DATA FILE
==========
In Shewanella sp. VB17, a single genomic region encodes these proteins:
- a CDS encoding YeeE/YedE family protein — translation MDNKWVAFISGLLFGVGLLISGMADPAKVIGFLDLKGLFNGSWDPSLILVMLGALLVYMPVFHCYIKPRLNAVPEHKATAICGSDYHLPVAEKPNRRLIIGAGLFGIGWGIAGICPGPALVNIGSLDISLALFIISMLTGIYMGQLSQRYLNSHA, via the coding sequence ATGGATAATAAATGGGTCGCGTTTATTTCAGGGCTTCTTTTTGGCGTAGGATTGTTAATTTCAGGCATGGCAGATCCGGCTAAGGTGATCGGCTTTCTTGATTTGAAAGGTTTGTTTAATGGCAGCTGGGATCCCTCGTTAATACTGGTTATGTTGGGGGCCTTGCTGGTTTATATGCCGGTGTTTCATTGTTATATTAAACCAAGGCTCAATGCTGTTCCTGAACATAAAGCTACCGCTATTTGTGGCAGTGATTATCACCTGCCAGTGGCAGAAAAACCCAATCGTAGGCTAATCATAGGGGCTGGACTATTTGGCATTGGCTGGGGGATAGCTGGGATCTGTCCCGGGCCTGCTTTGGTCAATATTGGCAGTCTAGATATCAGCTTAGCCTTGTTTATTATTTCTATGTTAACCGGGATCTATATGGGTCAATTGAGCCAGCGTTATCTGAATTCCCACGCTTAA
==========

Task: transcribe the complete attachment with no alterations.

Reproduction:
In Shewanella sp. VB17, a single genomic region encodes these proteins:
- a CDS encoding YeeE/YedE family protein — translation MDNKWVAFISGLLFGVGLLISGMADPAKVIGFLDLKGLFNGSWDPSLILVMLGALLVYMPVFHCYIKPRLNAVPEHKATAICGSDYHLPVAEKPNRRLIIGAGLFGIGWGIAGICPGPALVNIGSLDISLALFIISMLTGIYMGQLSQRYLNSHA, via the coding sequence ATGGATAATAAATGGGTCGCGTTTATTTCAGGGCTTCTTTTTGGCGTAGGATTGTTAATTTCAGGCATGGCAGATCCGGCTAAGGTGATCGGCTTTCTTGATTTGAAAGGTTTGTTTAATGGCAGCTGGGATCCCTCGTTAATACTGGTTATGTTGGGGGCCTTGCTGGTTTATATGCCGGTGTTTCATTGTTATATTAAACCAAGGCTCAATGCTGTTCCTGAACATAAAGCTACCGCTATTTGTGGCAGTGATTATCACCTGCCAGTGGCAGAAAAACCCAATCGTAGGCTAATCATAGGGGCTGGACTATTTGGCATTGGCTGGGGGATAGCTGGGATCTGTCCCGGGCCTGCTTTGGTCAATATTGGCAGTCTAGATATCAGCTTAGCCTTGTTTATTATTTCTATGTTAACCGGGATCTATATGGGTCAATTGAGCCAGCGTTATCTGAATTCCCACGCTTAA